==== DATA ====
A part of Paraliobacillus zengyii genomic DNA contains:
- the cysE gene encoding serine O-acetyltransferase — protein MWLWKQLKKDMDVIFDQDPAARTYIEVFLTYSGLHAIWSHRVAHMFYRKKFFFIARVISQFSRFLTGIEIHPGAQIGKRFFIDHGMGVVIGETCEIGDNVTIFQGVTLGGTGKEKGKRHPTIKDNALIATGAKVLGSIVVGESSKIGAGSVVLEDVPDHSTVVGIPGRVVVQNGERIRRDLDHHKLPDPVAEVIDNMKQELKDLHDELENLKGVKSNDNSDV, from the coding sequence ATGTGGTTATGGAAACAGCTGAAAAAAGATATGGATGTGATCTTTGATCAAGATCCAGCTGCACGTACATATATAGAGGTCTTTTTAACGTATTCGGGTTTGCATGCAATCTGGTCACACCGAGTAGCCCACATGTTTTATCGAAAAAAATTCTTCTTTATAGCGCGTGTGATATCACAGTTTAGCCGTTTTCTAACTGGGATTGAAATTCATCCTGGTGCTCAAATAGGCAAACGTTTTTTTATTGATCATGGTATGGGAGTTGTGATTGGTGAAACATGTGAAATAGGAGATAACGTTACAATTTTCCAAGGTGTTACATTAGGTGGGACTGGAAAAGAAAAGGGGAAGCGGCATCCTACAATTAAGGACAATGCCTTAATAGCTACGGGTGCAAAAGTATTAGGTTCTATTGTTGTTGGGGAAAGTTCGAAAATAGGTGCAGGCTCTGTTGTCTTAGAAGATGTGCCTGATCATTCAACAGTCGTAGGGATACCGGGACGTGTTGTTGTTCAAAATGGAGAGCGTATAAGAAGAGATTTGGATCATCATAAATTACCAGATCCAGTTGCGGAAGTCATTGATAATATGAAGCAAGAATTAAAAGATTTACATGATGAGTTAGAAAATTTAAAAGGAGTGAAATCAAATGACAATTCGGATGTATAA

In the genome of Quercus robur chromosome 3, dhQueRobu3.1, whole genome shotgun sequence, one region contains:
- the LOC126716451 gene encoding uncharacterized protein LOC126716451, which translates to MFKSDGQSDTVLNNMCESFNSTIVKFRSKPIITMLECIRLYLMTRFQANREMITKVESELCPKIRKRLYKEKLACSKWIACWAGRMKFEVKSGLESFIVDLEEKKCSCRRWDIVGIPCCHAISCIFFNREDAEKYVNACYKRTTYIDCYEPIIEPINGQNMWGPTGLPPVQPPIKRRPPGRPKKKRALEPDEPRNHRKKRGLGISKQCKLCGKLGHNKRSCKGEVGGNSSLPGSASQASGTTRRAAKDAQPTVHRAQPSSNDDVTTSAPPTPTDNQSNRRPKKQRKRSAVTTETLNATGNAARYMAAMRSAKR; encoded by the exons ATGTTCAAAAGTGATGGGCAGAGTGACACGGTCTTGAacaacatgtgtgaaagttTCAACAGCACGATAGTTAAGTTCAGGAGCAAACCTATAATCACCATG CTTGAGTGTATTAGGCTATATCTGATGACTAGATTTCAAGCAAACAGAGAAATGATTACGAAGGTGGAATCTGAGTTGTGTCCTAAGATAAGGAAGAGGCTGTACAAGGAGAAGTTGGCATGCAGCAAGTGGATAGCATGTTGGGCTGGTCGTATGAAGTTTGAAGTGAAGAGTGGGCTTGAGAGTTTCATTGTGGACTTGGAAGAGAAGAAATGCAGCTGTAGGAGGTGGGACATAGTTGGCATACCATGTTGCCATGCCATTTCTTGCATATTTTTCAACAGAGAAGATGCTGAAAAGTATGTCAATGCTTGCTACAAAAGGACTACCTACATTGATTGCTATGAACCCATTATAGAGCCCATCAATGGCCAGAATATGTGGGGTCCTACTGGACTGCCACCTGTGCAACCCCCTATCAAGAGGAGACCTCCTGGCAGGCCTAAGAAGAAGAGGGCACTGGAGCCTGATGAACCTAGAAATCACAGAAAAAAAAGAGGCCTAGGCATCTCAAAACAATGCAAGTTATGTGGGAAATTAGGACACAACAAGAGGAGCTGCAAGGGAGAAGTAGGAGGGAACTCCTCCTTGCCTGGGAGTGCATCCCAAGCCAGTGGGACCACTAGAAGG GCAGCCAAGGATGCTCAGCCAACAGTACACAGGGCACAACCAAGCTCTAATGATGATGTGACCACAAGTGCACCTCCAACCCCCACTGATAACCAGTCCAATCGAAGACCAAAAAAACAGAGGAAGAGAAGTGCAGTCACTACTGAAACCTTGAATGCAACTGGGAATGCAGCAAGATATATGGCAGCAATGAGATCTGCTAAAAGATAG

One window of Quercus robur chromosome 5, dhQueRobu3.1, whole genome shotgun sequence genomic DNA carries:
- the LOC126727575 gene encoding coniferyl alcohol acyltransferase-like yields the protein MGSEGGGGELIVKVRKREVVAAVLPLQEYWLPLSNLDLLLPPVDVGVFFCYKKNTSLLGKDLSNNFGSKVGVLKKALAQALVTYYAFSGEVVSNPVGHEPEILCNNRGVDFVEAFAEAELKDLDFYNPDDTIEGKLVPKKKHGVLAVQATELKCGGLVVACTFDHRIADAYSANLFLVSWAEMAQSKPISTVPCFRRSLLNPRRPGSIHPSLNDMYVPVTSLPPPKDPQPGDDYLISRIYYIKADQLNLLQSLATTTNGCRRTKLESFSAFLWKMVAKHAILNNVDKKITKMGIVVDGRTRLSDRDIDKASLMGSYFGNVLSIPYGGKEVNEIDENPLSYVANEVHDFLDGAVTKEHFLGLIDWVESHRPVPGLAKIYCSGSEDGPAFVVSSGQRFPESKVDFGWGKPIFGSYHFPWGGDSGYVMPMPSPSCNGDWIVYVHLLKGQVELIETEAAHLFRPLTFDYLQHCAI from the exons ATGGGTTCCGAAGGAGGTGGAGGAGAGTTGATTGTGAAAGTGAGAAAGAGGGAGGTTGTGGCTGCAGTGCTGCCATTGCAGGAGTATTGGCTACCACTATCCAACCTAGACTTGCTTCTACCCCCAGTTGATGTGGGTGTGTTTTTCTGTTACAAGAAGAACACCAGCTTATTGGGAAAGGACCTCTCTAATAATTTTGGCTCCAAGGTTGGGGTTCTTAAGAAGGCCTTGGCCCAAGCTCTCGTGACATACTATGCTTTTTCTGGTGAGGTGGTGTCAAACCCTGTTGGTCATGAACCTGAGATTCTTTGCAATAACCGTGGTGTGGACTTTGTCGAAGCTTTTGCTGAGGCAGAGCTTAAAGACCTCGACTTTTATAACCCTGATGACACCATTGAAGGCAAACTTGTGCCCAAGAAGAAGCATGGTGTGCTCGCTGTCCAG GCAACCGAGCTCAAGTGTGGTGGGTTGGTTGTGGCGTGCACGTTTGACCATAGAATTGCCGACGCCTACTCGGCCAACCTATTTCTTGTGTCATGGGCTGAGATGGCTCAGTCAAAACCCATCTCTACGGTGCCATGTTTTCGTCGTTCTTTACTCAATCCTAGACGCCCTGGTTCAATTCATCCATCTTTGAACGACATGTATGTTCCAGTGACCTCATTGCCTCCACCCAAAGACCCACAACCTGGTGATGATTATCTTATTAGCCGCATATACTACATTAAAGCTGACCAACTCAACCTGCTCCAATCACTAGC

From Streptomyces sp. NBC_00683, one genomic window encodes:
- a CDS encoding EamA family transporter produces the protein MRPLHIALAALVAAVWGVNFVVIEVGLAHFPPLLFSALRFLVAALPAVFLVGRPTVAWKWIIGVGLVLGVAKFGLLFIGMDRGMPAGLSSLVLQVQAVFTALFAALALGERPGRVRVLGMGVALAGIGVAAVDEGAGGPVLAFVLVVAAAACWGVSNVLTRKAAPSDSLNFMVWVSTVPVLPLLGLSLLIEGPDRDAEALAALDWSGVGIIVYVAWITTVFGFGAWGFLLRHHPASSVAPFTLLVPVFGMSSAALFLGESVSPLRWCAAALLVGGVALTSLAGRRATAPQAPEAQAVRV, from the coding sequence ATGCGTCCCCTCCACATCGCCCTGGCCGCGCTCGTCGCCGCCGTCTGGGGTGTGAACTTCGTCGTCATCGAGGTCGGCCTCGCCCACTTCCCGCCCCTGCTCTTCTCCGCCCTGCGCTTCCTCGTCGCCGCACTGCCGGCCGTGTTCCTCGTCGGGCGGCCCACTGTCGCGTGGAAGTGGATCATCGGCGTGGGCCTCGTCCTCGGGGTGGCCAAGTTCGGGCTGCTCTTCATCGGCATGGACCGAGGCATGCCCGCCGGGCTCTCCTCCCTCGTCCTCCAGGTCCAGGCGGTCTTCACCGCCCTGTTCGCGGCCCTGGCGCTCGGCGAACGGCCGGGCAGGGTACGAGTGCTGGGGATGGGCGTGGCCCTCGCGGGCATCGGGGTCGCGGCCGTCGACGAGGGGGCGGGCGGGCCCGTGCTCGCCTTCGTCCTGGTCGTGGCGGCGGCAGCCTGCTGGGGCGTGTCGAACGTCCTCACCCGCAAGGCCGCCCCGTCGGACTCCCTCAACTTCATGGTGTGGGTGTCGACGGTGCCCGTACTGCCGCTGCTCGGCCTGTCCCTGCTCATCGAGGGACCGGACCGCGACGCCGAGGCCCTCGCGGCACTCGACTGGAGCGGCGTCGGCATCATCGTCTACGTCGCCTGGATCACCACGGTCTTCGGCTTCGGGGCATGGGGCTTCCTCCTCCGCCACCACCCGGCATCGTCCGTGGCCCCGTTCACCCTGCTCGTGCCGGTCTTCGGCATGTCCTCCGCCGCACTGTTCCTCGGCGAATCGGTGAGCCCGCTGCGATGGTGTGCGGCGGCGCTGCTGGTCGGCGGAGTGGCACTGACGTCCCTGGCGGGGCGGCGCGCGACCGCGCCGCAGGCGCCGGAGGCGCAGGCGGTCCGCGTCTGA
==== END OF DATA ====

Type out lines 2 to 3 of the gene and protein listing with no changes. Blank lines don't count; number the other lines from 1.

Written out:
- the cysE gene encoding serine O-acetyltransferase — protein MWLWKQLKKDMDVIFDQDPAARTYIEVFLTYSGLHAIWSHRVAHMFYRKKFFFIARVISQFSRFLTGIEIHPGAQIGKRFFIDHGMGVVIGETCEIGDNVTIFQGVTLGGTGKEKGKRHPTIKDNALIATGAKVLGSIVVGESSKIGAGSVVLEDVPDHSTVVGIPGRVVVQNGERIRRDLDHHKLPDPVAEVIDNMKQELKDLHDELENLKGVKSNDNSDV, from the coding sequence ATGTGGTTATGGAAACAGCTGAAAAAAGATATGGATGTGATCTTTGATCAAGATCCAGCTGCACGTACATATATAGAGGTCTTTTTAACGTATTCGGGTTTGCATGCAATCTGGTCACACCGAGTAGCCCACATGTTTTATCGAAAAAAATTCTTCTTTATAGCGCGTGTGATATCACAGTTTAGCCGTTTTCTAACTGGGATTGAAATTCATCCTGGTGCTCAAATAGGCAAACGTTTTTTTATTGATCATGGTATGGGAGTTGTGATTGGTGAAACATGTGAAATAGGAGATAACGTTACAATTTTCCAAGGTGTTACATTAGGTGGGACTGGAAAAGAAAAGGGGAAGCGGCATCCTACAATTAAGGACAATGCCTTAATAGCTACGGGTGCAAAAGTATTAGGTTCTATTGTTGTTGGGGAAAGTTCGAAAATAGGTGCAGGCTCTGTTGTCTTAGAAGATGTGCCTGATCATTCAACAGTCGTAGGGATACCGGGACGTGTTGTTGTTCAAAATGGAGAGCGTATAAGAAGAGATTTGGATCATCATAAATTACCAGATCCAGTTGCGGAAGTCATTGATAATATGAAGCAAGAATTAAAAGATTTACATGATGAGTTAGAAAATTTAAAAGGAGTGAAATCAAATGACAATTCGGATGTATAA

In the genome of Quercus robur chromosome 3, dhQueRobu3.1, whole genome shotgun sequence, one region contains: